Meditation room gets remodeled


Photo by Halle Keighton

Chamian Cruz

The Rich Mountain Meditation Room located on the third floor of the Plemmons Student Union has been recently remodeled to get rid of the meeting room style environment and instead create a more hospitable place for those wishing to break away from a busy schedule to practice any form of religion, meditation or spirituality.

The meditation room, which promotes the well-being of faculty, staff and students, is one of the few quiet places on campus. The room is open to individuals or even small groups. It has a capacity of holding about 10 to 12 individuals, said Dr. Elaine Gray, president of Still Point and first-year seminar instructor.

“I believe students need a place that is still and quiet so they can be with themselves or with their spirituality,” Gray said. “As an institution we have to create an intentionally-designed hospitable place where reflection and introspection can occur. My students have told me the loudness in dorms and the stress of their academic life really begs for a space of repose and reflection.”

Still Point is an organization made up of faculty and staff that was recently recognized as official by the university. They meet three times per semester and have about 12-15 active members, although participants vary depending on personal circumstances.

The organization supports and facilitates contemplative pedagogy and inquiry. Contemplative pedagogy is a first person approach to teaching methods designed to create deepened awareness, concentration and insight, according to

Still Point collaborated with the Student Meditation Club to redesign the room, which now has hardwood floors, softer lighting, stackable chairs, newly painted walls and meditation cushions stored in cabinets.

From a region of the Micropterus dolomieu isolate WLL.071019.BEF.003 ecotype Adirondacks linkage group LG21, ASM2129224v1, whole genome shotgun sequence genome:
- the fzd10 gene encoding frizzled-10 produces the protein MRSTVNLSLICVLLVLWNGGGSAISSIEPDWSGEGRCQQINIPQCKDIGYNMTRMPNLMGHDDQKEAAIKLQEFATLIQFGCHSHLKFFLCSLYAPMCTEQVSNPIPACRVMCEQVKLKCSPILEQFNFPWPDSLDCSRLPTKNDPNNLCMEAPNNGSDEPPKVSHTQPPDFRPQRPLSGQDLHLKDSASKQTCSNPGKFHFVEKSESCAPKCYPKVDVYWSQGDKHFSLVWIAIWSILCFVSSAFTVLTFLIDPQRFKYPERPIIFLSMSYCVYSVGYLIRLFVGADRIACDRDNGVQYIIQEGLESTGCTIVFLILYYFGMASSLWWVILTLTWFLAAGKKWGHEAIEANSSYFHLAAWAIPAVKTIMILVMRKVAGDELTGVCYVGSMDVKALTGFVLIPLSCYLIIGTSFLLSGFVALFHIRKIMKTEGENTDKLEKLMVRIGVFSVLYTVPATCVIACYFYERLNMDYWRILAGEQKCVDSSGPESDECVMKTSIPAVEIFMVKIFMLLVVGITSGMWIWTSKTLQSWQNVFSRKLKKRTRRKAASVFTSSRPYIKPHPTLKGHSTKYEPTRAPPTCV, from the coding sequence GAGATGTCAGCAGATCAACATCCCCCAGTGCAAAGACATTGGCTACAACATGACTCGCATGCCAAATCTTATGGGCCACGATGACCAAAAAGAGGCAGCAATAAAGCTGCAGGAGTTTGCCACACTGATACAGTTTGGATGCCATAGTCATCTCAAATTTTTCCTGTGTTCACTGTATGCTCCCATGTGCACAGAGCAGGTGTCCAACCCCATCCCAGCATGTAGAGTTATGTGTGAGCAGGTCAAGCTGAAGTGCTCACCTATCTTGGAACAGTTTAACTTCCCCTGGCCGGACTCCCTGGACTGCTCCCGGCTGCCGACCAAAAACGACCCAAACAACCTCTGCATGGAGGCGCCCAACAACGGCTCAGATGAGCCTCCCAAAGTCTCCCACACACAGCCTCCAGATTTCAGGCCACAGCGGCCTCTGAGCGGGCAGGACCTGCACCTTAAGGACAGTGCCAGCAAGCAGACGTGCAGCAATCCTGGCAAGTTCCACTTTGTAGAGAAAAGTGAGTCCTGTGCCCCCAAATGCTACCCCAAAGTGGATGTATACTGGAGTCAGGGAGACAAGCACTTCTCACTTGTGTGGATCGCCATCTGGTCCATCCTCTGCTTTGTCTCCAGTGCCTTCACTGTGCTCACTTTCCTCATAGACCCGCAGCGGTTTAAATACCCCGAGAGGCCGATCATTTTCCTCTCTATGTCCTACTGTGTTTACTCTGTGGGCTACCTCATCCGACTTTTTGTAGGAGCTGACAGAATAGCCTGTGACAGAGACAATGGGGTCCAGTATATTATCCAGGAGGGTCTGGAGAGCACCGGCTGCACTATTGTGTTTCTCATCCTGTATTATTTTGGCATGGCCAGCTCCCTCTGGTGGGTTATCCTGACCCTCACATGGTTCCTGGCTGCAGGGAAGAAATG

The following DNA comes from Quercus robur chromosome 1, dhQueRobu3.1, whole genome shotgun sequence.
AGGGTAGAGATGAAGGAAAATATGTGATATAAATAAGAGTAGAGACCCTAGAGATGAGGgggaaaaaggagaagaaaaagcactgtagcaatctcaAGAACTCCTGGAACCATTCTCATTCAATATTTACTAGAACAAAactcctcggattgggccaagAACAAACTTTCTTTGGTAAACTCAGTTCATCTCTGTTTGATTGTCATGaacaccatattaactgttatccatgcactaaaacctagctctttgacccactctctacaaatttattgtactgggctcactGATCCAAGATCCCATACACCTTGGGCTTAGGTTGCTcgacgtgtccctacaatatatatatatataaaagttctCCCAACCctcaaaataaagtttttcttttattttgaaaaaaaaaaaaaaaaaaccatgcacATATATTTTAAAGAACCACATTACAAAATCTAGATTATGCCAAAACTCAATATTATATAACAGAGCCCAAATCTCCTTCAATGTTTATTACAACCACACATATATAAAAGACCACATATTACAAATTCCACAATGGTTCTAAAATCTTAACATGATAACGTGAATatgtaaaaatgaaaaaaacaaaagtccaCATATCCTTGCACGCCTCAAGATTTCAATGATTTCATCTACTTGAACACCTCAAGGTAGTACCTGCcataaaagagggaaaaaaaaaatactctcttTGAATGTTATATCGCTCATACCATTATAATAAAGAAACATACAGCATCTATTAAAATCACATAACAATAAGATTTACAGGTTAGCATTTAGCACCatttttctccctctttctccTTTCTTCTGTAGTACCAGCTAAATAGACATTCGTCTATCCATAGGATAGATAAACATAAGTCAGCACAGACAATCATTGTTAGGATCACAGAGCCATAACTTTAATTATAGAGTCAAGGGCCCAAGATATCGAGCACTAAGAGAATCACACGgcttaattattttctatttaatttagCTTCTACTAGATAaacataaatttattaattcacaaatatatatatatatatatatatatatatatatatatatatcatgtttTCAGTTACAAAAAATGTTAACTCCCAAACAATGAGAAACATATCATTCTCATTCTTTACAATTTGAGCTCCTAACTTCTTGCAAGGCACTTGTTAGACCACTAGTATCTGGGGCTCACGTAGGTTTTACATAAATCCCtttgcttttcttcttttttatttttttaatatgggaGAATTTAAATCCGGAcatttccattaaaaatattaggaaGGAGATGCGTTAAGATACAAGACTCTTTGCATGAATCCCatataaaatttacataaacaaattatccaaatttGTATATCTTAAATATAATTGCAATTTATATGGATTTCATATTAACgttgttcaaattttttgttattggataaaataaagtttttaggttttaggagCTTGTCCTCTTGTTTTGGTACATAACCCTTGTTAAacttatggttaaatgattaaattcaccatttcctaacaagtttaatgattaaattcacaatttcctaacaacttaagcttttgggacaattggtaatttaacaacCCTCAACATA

Stephen Hardee, sophomore finance and banking major, said he first started using the mediation room halfway through last semester for about an hour once a week. He also used the room to hold his fraternity’s weekly Bible study.

“I love the fact that it does not discriminate against any religion, rather it is open for everyone to practice however they please,” Hardee said. “Truly the only problem I had with the room was size. As our weekly Bible study began to grow, we had to look elsewhere to accommodate our numbers.”

Without the six desks that were in the room before the renovation, there is now room for movement for those performing expressive arts such as yoga, breathing work, deep listening exercises, mindfulness meditation and reflective journaling, according to

The renovation process was headed by Jenny Koehn, associate director of student programs, and was fully funded by the Plemmons Student Union. Ginger Bryant, administrative support specialist of student programs, said she chose paint color, flooring, decorations, accessories and gave input on policy information.

In order to make renovations, they had to follow campus regulations and make the room inclusive and considerate of various religious and spiritual practices.

Bryant said after the renovation they put  a message box inside the room for people to leave notes on how they use the room and if they have any suggestions.

“So far we have received notes thanking us for the renovations and the existence of the room,” Bryant said. “Also information that the room is being used for daily meditation, personal yoga practice, Islamic and Christian prayer and more.”

Gray said one of the reasons Koehn was so supportive of the changes was because they were changes that needed to be made anyway and were possible to make.

“Everything I asked she said ‘yes,’” Gray said. “I was thrilled. I was amazed that she was able to accommodate what we asked and more. She went above and beyond our vision and made it even better.”

Currently, the system works on a daily sign-up basis located just outside of the room. The room remains unlocked and available for prayer and meditation only during weekdays from 7:30 a.m.-5 p.m. and may remain open for longer if the room is not reserved for other use, according to

Eventually the organization would like to see an app developed that allows people on campus to book the room from their phone. As the demand increases, Still Point would ideally like to see other mediation rooms be set up at the library and in all the dorms.

“Quiet hospitable spaces are really hard to find on campus,” Gray said. “Some of my freshman say they sit in the stairwell to get some peace because the dorms are so noisy. Even the third floor of the library can be noisy because all you hear is the clicking of keyboards on computers.”

Story by: Chamian Cruz, News reporter